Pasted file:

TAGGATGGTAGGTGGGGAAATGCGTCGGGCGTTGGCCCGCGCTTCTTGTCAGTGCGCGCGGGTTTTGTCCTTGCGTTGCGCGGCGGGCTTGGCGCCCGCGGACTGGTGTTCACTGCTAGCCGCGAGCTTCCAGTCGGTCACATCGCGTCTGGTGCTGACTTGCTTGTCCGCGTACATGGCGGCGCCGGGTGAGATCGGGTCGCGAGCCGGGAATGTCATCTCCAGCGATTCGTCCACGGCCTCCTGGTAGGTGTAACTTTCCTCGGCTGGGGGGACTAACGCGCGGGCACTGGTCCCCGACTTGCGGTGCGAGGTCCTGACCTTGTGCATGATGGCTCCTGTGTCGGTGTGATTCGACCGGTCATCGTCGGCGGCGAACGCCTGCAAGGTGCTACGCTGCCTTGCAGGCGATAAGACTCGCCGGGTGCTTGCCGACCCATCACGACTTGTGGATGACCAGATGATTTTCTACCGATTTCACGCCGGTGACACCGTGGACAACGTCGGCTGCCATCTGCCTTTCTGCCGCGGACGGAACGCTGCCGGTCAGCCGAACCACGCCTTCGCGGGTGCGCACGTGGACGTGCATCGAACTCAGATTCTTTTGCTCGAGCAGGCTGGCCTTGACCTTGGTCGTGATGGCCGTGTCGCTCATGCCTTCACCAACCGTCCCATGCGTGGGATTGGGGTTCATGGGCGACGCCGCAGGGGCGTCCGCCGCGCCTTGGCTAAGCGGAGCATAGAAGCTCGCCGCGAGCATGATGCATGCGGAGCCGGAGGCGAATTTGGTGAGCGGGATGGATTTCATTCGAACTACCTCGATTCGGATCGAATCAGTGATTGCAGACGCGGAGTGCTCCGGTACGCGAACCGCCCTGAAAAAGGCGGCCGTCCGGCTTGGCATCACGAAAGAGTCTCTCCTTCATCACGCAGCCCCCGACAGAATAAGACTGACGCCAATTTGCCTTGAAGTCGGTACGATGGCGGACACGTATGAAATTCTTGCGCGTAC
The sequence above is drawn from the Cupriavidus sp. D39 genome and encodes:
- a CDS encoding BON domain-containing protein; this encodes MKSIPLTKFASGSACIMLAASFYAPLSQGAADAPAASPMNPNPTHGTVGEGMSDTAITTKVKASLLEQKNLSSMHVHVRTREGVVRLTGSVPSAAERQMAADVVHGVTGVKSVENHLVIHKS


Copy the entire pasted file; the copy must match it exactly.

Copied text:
TAGGATGGTAGGTGGGGAAATGCGTCGGGCGTTGGCCCGCGCTTCTTGTCAGTGCGCGCGGGTTTTGTCCTTGCGTTGCGCGGCGGGCTTGGCGCCCGCGGACTGGTGTTCACTGCTAGCCGCGAGCTTCCAGTCGGTCACATCGCGTCTGGTGCTGACTTGCTTGTCCGCGTACATGGCGGCGCCGGGTGAGATCGGGTCGCGAGCCGGGAATGTCATCTCCAGCGATTCGTCCACGGCCTCCTGGTAGGTGTAACTTTCCTCGGCTGGGGGGACTAACGCGCGGGCACTGGTCCCCGACTTGCGGTGCGAGGTCCTGACCTTGTGCATGATGGCTCCTGTGTCGGTGTGATTCGACCGGTCATCGTCGGCGGCGAACGCCTGCAAGGTGCTACGCTGCCTTGCAGGCGATAAGACTCGCCGGGTGCTTGCCGACCCATCACGACTTGTGGATGACCAGATGATTTTCTACCGATTTCACGCCGGTGACACCGTGGACAACGTCGGCTGCCATCTGCCTTTCTGCCGCGGACGGAACGCTGCCGGTCAGCCGAACCACGCCTTCGCGGGTGCGCACGTGGACGTGCATCGAACTCAGATTCTTTTGCTCGAGCAGGCTGGCCTTGACCTTGGTCGTGATGGCCGTGTCGCTCATGCCTTCACCAACCGTCCCATGCGTGGGATTGGGGTTCATGGGCGACGCCGCAGGGGCGTCCGCCGCGCCTTGGCTAAGCGGAGCATAGAAGCTCGCCGCGAGCATGATGCATGCGGAGCCGGAGGCGAATTTGGTGAGCGGGATGGATTTCATTCGAACTACCTCGATTCGGATCGAATCAGTGATTGCAGACGCGGAGTGCTCCGGTACGCGAACCGCCCTGAAAAAGGCGGCCGTCCGGCTTGGCATCACGAAAGAGTCTCTCCTTCATCACGCAGCCCCCGACAGAATAAGACTGACGCCAATTTGCCTTGAAGTCGGTACGATGGCGGACACGTATGAAATTCTTGCGCGTAC
The sequence above is drawn from the Cupriavidus sp. D39 genome and encodes:
- a CDS encoding BON domain-containing protein; this encodes MKSIPLTKFASGSACIMLAASFYAPLSQGAADAPAASPMNPNPTHGTVGEGMSDTAITTKVKASLLEQKNLSSMHVHVRTREGVVRLTGSVPSAAERQMAADVVHGVTGVKSVENHLVIHKS